The valuation of domestic work might seem to be a complicated task. On the one hand, no “best” method exists; on the other hand, the disregard of its value might lead to gender-biased economic indicators that discriminate against women and their work or anyone who is involved in domestic work. The inclusion of domestic work is important at all stages of economic calculations—from microeconomic models, such as TUM, to the calculation of the GDP. As shown in many research papers on the GDP (Alonso et al. 2019; Bridgman et al. 2018; UNECE 2017; Payne and Vassilev 2018; Schwarz and Schwahn 2016; Ahmad and Koh 2017; Hamdad 2003; Schmid et al. 2002), the inclusion of a value for unpaid work might lead up to a 60% increase in GDP, depending on which valuation method is used. For the valuation of domestic work, we have used an approach similar to the replacement cost generalist method commonly used in the re-calculation of GDP. Instead of national account data, we used data available online, which are likely to better reflect the current market situation for domestic work in Austria. Based on location and gender, each MAED individual was matched with the market wage rate for housekeeping and childcare tasks (the latter only for households with children). As both data sets were gathered in different periods, the current market wage rate of domestic work was inflation adjusted. After this modification, the average wage rate of unpaid work (\(w_D\)) was computed to be around €10.52/h (for men €10.78/h, for women €10.27/h). Due to the lower \(w_D\) for women and higher share of time spent in this type of employment, the new average wage rate (\(w^{new}\)) for women decreased more than for men. Despite this, the VoL estimates are similar for both genders: for women it was estimated to be €9.00/h and for men €9.20/h. Therefore, we have shown that factoring in the domestic work reduced the gender specific VoL gap, at least for the case of Austria. The applied sensitivity analyses confirmed these results. Also, they do not seem to be overly sensitive to the different types of data adjustments that we have tested.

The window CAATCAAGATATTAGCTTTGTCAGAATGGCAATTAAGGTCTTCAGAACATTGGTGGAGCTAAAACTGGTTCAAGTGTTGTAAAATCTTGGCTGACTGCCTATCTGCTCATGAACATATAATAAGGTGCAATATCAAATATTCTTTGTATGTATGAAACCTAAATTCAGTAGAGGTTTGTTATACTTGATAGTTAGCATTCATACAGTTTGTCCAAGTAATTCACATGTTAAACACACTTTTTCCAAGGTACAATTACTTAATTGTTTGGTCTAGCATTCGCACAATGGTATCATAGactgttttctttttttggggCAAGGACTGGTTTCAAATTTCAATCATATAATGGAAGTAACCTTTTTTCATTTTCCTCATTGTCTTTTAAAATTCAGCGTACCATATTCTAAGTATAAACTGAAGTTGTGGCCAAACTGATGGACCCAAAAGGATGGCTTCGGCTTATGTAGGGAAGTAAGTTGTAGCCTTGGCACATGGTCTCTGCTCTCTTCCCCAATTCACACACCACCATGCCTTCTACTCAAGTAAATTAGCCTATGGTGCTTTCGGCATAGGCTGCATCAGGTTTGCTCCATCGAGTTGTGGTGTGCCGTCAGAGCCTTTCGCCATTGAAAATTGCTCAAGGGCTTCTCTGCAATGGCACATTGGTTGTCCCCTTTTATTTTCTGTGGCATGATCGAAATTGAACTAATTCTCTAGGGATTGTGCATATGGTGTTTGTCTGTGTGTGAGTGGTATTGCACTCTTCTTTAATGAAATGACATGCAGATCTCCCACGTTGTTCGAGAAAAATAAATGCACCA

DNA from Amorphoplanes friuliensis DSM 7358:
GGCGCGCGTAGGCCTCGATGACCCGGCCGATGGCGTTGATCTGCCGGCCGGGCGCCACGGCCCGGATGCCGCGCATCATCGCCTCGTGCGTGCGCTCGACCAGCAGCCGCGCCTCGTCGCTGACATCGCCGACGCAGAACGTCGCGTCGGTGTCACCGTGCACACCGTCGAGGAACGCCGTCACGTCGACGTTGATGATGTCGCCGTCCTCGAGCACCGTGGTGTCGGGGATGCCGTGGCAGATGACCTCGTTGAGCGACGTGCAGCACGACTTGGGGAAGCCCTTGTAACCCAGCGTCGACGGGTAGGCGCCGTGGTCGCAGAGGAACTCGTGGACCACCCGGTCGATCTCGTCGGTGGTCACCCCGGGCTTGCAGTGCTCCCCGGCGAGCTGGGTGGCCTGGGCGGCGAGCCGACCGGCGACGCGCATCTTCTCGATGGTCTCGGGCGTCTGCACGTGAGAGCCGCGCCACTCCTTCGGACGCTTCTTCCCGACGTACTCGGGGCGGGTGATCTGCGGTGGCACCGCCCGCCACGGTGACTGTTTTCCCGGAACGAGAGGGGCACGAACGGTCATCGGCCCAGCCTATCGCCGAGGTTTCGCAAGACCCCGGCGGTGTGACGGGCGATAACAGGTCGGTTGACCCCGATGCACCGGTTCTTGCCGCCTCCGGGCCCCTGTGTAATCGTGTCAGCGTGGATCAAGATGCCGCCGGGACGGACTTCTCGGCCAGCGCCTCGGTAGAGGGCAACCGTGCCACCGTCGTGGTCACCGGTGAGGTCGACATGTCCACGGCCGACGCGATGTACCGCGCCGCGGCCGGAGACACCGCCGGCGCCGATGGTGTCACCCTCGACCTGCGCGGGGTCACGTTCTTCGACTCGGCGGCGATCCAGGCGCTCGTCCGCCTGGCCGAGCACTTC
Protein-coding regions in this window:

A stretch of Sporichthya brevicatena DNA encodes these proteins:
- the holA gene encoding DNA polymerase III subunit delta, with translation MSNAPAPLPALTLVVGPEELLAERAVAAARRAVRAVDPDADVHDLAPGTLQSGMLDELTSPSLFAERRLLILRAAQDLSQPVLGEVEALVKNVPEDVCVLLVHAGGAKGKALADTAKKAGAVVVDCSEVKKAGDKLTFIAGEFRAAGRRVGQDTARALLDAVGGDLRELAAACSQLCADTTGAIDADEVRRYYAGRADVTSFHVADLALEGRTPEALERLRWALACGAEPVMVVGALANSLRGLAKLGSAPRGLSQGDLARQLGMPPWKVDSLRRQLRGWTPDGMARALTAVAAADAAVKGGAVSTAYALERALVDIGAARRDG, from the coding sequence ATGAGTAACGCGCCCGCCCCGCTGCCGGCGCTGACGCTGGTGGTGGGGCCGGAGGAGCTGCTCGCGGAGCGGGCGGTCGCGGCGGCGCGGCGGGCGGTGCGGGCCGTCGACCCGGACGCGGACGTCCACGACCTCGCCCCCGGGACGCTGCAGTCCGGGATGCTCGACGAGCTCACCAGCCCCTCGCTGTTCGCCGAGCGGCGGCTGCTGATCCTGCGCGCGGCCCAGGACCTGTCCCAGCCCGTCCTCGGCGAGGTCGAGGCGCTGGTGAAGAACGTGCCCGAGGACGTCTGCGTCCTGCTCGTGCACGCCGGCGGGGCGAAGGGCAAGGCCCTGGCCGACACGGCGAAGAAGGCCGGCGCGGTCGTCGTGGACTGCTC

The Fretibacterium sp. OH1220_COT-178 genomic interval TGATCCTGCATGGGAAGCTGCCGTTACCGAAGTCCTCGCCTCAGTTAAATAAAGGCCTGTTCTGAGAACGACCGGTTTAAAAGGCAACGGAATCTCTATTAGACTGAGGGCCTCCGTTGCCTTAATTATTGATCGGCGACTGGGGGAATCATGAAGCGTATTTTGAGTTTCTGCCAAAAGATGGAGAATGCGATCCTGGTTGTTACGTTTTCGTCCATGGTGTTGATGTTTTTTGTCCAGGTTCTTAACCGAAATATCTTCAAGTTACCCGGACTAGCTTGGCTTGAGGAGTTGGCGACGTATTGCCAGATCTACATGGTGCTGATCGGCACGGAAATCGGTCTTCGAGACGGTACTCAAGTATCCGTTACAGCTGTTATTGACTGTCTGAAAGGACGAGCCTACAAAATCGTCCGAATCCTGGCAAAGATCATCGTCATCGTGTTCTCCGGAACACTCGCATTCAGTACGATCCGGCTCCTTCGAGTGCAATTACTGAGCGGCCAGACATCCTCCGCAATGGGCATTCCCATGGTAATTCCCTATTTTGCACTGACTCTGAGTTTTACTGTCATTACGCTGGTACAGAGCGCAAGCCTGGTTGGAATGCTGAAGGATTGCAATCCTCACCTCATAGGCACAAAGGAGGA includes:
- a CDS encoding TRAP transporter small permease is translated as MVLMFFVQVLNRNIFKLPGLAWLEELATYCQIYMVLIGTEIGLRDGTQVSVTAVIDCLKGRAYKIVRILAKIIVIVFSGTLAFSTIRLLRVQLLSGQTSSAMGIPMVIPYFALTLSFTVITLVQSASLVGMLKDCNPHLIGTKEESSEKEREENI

The theoretical model summarized by Eqs. (3)–(6) is "inherited" directly from the original specification by Jara-Díaz et al. (2008). It goes back to the reformulation of Train and McFadden (1978), following DeSerpa (1971) instead of Becker (1965). Besides the Cobb-Douglas utility function, the model carries a specific treatment of the technical relations represented by Eqs. (5) and (6). As a package, this permits the derivation of the time use and expenditures equation system (7)–(9) and the estimation of the values of leisure and work from Eqs. (10) and (11). What is obtained under this framework are the point estimates of the values of leisure and work, i.e. the model as constructed is not intended for forecasting purposes. However, note that the marginal utilities do depend on commited time and commited expenses (besides the wage rate), which make time values class-specific in spite of the constant value of the parameters in utility. Future research should include the exploration of new utility specifications from which new formulations of labor supply and values of work and leisure could emerge.

It is not possible to say which value of the VoL is the “right” one, as the VoL is a latent variable, which cannot be observed directly. Nevertheless, we believe that taking into account that engaging in domestic work means savings in term of expenses is the right way to go. Time use models at the household level like the one recently developed by Jara-Díaz and Candia (2020) should incorporate this new treatment of domestic (unpaid) labor. We have shown that the valuation of domestic work matters and that it is indeed relevant within the framework of microeconomic time use models and time valuation, which in turn is an essential input to appraisals of transport policies and investments.